Larval Beetles Form a Defense from Recycled Host-Plant Chemicals Discharged as Fecal Wastes
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- Morton, T.C. & Vencl, F.V. J Chem Ecol (1998) 24: 765. doi:10.1023/A:1022382931766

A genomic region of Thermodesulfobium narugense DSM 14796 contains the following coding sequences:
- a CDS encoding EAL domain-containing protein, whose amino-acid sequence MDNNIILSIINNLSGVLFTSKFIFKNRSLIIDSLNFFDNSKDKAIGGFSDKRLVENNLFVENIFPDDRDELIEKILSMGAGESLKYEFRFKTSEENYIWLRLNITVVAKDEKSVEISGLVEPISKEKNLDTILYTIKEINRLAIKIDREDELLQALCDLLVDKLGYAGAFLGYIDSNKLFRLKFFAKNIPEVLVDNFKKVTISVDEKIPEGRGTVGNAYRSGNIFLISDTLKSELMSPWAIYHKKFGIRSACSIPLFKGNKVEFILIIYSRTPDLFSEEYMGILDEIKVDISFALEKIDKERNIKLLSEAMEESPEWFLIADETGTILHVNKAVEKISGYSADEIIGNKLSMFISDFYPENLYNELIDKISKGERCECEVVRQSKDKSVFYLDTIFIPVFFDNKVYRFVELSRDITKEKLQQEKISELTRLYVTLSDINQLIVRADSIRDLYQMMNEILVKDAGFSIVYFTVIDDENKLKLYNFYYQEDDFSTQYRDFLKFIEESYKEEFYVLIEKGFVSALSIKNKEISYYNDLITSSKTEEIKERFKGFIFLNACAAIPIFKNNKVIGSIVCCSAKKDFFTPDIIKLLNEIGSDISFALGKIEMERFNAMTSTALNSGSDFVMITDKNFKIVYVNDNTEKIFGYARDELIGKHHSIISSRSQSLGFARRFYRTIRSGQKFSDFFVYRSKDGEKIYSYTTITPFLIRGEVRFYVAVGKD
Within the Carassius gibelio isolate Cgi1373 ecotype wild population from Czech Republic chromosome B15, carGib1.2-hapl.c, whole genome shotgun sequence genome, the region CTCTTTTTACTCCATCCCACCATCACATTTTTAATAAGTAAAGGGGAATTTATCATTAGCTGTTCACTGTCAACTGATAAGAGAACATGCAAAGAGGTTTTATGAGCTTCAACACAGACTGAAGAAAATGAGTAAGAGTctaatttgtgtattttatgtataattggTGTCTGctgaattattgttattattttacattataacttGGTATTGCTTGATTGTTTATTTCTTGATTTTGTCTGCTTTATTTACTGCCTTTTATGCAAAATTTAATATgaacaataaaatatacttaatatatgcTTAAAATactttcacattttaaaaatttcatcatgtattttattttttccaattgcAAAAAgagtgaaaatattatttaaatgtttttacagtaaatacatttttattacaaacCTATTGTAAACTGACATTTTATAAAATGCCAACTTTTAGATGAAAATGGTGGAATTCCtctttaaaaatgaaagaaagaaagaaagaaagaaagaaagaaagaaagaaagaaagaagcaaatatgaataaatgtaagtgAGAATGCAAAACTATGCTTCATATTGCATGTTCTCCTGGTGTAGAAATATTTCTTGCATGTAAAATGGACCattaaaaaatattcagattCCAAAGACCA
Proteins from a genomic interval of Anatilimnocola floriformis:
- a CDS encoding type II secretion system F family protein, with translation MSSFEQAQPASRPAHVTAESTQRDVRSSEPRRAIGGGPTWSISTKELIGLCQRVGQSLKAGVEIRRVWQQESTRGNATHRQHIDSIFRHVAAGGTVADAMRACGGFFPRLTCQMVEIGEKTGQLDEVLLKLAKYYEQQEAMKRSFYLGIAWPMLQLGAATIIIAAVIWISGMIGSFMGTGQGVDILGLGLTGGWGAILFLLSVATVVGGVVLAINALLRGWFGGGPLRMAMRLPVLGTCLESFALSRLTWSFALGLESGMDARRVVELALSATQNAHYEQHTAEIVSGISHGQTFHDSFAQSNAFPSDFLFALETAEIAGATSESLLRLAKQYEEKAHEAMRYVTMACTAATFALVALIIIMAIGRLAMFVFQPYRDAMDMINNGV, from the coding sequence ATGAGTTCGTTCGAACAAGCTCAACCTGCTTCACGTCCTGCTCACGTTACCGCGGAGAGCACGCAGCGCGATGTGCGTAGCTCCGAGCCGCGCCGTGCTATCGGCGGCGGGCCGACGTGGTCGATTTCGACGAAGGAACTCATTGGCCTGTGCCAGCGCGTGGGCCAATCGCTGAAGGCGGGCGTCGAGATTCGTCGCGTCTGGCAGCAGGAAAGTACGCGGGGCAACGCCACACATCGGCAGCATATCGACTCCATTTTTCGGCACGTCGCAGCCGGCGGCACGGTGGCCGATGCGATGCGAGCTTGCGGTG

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Larvae of the leaf-feeding beetles Neolema sexpunctata and Lema trilinea carry feces on their backs that form shields. We used the generalist predatory ant, Formica subsericea, in a bioassay to determine whether shields were a physical barrier or functioned as a chemical defense. Fecal shields protected both species against ant attack. Larvae of both species reared on lettuce produced fecal shields that failed to deter ants. Commelina communis, N. sexpunctata's host, lacks noxious secondary compounds but is rich in phytol and fatty acids, metabolites of which become incorporated into the fecal defense. In contrast, the host plant of L. trilinea, Solanum dulcamara, contains steroidal glycoalkaloids and saponins, whose partially deglycosylated metabolites, together with fatty acids, appear in Lema feces. Both beetle species make modifications to host-derived precursors before incorporating the metabolites into shields. Synthetic chemicals identified as shield metabolites were deterrent when applied to baits. This study provides experimental evidence that herbivorous beetles form a chemical defense by the elimination of both primary and secondary host-derived compounds. The use of host-derived compounds in waste-based defenses may be a more widely employed strategy than was hitherto recognized, especially in instances where host plants lack elaborate secondary compounds.